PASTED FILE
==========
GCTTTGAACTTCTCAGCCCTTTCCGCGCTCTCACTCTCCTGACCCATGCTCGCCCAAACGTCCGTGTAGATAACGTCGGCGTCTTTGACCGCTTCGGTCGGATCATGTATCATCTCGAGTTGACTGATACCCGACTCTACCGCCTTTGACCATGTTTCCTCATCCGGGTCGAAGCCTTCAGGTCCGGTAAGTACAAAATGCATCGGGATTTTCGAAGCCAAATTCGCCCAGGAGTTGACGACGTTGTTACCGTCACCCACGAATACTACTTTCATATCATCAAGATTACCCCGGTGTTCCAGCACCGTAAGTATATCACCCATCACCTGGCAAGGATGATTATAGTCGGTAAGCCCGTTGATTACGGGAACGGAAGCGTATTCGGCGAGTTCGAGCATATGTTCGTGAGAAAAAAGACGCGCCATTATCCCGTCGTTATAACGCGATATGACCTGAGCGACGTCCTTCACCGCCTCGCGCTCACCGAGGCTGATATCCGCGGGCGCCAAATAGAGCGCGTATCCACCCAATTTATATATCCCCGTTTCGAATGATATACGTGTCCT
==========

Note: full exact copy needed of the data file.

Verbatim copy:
GCTTTGAACTTCTCAGCCCTTTCCGCGCTCTCACTCTCCTGACCCATGCTCGCCCAAACGTCCGTGTAGATAACGTCGGCGTCTTTGACCGCTTCGGTCGGATCATGTATCATCTCGAGTTGACTGATACCCGACTCTACCGCCTTTGACCATGTTTCCTCATCCGGGTCGAAGCCTTCAGGTCCGGTAAGTACAAAATGCATCGGGATTTTCGAAGCCAAATTCGCCCAGGAGTTGACGACGTTGTTACCGTCACCCACGAATACTACTTTCATATCATCAAGATTACCCCGGTGTTCCAGCACCGTAAGTATATCACCCATCACCTGGCAAGGATGATTATAGTCGGTAAGCCCGTTGATTACGGGAACGGAAGCGTATTCGGCGAGTTCGAGCATATGTTCGTGAGAAAAAAGACGCGCCATTATCCCGTCGTTATAACGCGATATGACCTGAGCGACGTCCTTCACCGCCTCGCGCTCACCGAGGCTGATATCCGCGGGCGCCAAATAGAGCGCGTATCCACCCAATTTATATATCCCCGTTTCGAATGATATACGTGTCCT